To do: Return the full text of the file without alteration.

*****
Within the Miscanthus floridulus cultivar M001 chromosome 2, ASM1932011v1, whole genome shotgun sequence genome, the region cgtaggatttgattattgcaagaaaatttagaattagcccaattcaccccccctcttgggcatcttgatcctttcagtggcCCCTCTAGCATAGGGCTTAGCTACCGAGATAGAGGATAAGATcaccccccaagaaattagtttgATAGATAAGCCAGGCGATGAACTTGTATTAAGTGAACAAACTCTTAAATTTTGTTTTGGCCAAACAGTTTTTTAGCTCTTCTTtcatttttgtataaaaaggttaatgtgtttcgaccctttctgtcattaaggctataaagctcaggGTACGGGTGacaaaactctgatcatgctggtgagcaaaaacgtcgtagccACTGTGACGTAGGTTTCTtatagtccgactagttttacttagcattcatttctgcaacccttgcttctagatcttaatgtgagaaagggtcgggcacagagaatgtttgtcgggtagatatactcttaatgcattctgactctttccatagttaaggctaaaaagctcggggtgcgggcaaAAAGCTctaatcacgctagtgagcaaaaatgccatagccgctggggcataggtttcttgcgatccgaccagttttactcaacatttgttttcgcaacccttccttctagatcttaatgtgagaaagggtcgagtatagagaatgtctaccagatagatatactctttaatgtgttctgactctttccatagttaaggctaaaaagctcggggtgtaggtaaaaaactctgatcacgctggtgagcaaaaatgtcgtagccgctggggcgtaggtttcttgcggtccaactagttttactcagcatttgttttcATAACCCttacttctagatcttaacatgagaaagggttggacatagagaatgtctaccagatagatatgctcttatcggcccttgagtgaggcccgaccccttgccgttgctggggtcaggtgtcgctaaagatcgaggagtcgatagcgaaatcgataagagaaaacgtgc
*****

Within the Miscanthus floridulus cultivar M001 chromosome 2, ASM1932011v1, whole genome shotgun sequence genome, the region cgtaggatttgattattgcaagaaaatttagaattagcccaattcaccccccctcttgggcatcttgatcctttcagtggcCCCTCTAGCATAGGGCTTAGCTACCGAGATAGAGGATAAGATcaccccccaagaaattagtttgATAGATAAGCCAGGCGATGAACTTGTATTAAGTGAACAAACTCTTAAATTTTGTTTTGGCCAAACAGTTTTTTAGCTCTTCTTtcatttttgtataaaaaggttaatgtgtttcgaccctttctgtcattaaggctataaagctcaggGTACGGGTGacaaaactctgatcatgctggtgagcaaaaacgtcgtagccACTGTGACGTAGGTTTCTtatagtccgactagttttacttagcattcatttctgcaacccttgcttctagatcttaatgtgagaaagggtcgggcacagagaatgtttgtcgggtagatatactcttaatgcattctgactctttccatagttaaggctaaaaagctcggggtgcgggcaaAAAGCTctaatcacgctagtgagcaaaaatgccatagccgctggggcataggtttcttgcgatccgaccagttttactcaacatttgttttcgcaacccttccttctagatcttaatgtgagaaagggtcgagtatagagaatgtctaccagatagatatactctttaatgtgttctgactctttccatagttaaggctaaaaagctcggggtgtaggtaaaaaactctgatcacgctggtgagcaaaaatgtcgtagccgctggggcgtaggtttcttgcggtccaactagttttactcagcatttgttttcATAACCCttacttctagatcttaacatgagaaagggttggacatagagaatgtctaccagatagatatgctcttatcggcccttgagtgaggcccgaccccttgccgttgctggggtcaggtgtcgctaaagatcgaggagtcgatagcgaaatcgataagagaaaacgtgc